Icelandic sculpturist, Katrin Sigurdardottir is used to building things, but she is also accustomed to confronting the visitor with issues which surround the majority of her interactive sculptures, and these are issues involving ones relationship to space.
In her most recent solo show in New York’s Metropolitan Museums Modern and Contemporary galleries, she has created two sculptures located at opposite halls from one another. Both are pristine replicas inspired by two of the museums French Boiseries period rooms, one of the sculptures is influenced by the boudoir of Hotel de Crillon (1777-80), and the other from the Hotel de Cabris (c. 1774). The original location of these exact rooms are positioned in the Wrightsman Galleries of the New Yorks Metropolitan museum. Sigurdardottir gives us a contrasting perspective on the historical museums exacerbation for authenticity by commenting on the sterile and non invited atmospheres that is often suggested when one visits an exhibit at a museum.
Upon visiting any of these period rooms, there is a dark emptiness and non attachment, that we are left feeling as a visitor, except for the panel which finely gives us an explanation for what it is that we are seeing. Sigurdardottir’s installations use of pure white french wood paneling, draws us further to the suggested notion of these kept sterile environments, and ideas of extreme preservation for the museums valuables.
In the contemporary replica for Hotel de Crillon (1777-80), Sigurdardottir leaves the sculptures doors open. In opposition to its original position in the museum, the visitor is here allowed to walk through and take part in the exhibit, but the doors lead to nowhere. Although we are invited inside these rooms, we are still removed and left with voided feelings. The sculpture is of shifted scale and multi dimensions, which are all likely comments to the visitors bewildered experience once encountered with a period room.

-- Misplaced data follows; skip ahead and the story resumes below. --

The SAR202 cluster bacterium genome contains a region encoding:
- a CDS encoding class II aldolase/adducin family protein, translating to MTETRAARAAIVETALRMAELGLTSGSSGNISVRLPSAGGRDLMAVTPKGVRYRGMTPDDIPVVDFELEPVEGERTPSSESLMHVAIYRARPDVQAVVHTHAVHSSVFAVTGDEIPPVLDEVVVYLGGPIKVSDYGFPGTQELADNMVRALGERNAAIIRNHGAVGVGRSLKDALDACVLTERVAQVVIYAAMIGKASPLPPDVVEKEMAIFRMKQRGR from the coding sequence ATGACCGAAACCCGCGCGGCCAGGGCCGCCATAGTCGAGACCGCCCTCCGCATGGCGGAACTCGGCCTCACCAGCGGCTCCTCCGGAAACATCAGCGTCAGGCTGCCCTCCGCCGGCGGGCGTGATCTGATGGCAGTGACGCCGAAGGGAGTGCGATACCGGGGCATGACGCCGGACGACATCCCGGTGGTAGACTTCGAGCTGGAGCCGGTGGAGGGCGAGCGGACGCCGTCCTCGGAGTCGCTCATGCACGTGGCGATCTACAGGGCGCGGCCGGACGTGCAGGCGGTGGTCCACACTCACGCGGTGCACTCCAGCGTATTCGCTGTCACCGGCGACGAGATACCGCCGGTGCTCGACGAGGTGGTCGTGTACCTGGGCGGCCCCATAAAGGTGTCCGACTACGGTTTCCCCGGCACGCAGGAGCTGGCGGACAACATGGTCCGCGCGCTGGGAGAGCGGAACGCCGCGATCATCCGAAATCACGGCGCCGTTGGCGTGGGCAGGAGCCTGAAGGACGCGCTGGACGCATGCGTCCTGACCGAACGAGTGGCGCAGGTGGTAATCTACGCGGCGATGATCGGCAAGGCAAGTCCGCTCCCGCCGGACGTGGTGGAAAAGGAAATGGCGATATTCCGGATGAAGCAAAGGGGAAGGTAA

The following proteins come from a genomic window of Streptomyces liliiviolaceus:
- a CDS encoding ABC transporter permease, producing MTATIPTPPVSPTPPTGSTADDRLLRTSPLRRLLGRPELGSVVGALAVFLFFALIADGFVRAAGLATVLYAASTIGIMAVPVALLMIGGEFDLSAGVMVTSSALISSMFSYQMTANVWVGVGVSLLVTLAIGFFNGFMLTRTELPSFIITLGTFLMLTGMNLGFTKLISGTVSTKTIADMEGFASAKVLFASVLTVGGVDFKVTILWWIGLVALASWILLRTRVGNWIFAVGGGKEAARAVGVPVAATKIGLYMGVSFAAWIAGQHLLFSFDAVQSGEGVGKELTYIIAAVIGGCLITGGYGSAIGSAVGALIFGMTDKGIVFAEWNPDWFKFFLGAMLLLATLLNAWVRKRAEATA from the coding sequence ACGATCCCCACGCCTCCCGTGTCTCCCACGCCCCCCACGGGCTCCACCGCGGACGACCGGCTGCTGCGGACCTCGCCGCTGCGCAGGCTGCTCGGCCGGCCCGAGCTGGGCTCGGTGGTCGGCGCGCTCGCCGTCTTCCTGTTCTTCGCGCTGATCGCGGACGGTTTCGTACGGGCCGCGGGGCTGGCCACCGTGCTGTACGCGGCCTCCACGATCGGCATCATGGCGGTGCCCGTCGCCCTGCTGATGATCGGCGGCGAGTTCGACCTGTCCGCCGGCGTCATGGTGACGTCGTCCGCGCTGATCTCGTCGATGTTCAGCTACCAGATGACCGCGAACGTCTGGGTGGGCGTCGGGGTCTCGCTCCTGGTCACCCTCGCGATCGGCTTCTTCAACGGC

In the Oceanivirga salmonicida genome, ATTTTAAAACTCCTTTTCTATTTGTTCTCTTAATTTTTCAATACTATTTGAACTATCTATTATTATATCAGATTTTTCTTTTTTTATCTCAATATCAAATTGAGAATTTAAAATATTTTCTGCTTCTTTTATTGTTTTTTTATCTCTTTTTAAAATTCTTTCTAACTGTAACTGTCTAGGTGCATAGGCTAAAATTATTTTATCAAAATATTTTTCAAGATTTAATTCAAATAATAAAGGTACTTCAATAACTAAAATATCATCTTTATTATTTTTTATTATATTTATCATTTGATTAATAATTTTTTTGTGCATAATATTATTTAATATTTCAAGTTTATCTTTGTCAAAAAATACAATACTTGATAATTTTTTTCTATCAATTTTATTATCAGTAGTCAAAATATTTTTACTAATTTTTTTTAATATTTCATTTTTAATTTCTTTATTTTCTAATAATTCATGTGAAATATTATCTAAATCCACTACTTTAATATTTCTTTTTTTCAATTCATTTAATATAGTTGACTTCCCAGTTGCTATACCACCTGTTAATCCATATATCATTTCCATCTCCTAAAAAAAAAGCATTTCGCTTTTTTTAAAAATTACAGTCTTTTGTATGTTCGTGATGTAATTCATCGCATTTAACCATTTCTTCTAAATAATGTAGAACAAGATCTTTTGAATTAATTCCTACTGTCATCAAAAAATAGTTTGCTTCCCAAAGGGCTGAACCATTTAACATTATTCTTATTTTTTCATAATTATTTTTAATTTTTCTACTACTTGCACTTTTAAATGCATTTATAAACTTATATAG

Inside the opposing installation of Hotel de Cabris (c. 1774) there are locked doors and the visitor is only allowed to experience this exhibit from the outside. Infinite mirrors are used to challenge our thoughts of reality and fiction. The inside is again a white and pure, sterile environment. All enclosed, so that the viewer is forced to walk around and sneak a peak through the given windows.
Sigurdardottir’s sculptures are contemporary outlooks on a historical past. Both exhibits bring attention to the visitors lack of involvement with these simulated sterilizing environments, and the controlling experience one is limited to when viewing history, by the museums ability in not only preserving and protecting what we see, but also defining and developing what we know about the past.